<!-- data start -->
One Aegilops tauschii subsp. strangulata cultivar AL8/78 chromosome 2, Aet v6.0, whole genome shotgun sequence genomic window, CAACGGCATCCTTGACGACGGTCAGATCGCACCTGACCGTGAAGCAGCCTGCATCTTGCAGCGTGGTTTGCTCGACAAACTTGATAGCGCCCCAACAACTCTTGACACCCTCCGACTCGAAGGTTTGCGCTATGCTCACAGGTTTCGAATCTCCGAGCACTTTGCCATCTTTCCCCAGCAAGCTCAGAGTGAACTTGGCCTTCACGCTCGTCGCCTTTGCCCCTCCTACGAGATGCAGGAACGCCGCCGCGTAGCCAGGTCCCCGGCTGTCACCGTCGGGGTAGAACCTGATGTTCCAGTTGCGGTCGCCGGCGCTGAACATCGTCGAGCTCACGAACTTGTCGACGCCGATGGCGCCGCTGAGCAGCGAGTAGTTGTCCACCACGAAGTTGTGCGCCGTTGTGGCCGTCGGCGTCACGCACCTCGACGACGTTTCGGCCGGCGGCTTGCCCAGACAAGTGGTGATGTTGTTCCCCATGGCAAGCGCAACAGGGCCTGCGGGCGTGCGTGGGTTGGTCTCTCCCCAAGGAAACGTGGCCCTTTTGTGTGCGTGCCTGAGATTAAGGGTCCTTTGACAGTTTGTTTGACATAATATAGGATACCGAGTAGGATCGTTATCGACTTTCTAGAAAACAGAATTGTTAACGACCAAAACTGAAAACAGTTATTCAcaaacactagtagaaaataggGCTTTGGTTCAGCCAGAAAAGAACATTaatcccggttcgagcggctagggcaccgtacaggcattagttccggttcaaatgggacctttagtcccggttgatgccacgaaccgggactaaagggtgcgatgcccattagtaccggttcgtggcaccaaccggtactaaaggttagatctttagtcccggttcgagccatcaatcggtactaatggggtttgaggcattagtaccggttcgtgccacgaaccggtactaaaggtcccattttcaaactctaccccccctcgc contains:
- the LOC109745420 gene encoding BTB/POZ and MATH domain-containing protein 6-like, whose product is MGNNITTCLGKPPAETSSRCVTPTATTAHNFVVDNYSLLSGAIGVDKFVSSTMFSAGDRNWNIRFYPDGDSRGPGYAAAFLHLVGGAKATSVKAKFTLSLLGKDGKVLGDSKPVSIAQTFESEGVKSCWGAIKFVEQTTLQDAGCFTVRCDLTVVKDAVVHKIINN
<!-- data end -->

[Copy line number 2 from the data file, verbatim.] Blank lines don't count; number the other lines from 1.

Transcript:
- the LOC109745420 gene encoding BTB/POZ and MATH domain-containing protein 6-like, whose product is MGNNITTCLGKPPAETSSRCVTPTATTAHNFVVDNYSLLSGAIGVDKFVSSTMFSAGDRNWNIRFYPDGDSRGPGYAAAFLHLVGGAKATSVKAKFTLSLLGKDGKVLGDSKPVSIAQTFESEGVKSCWGAIKFVEQTTLQDAGCFTVRCDLTVVKDAVVHKIINN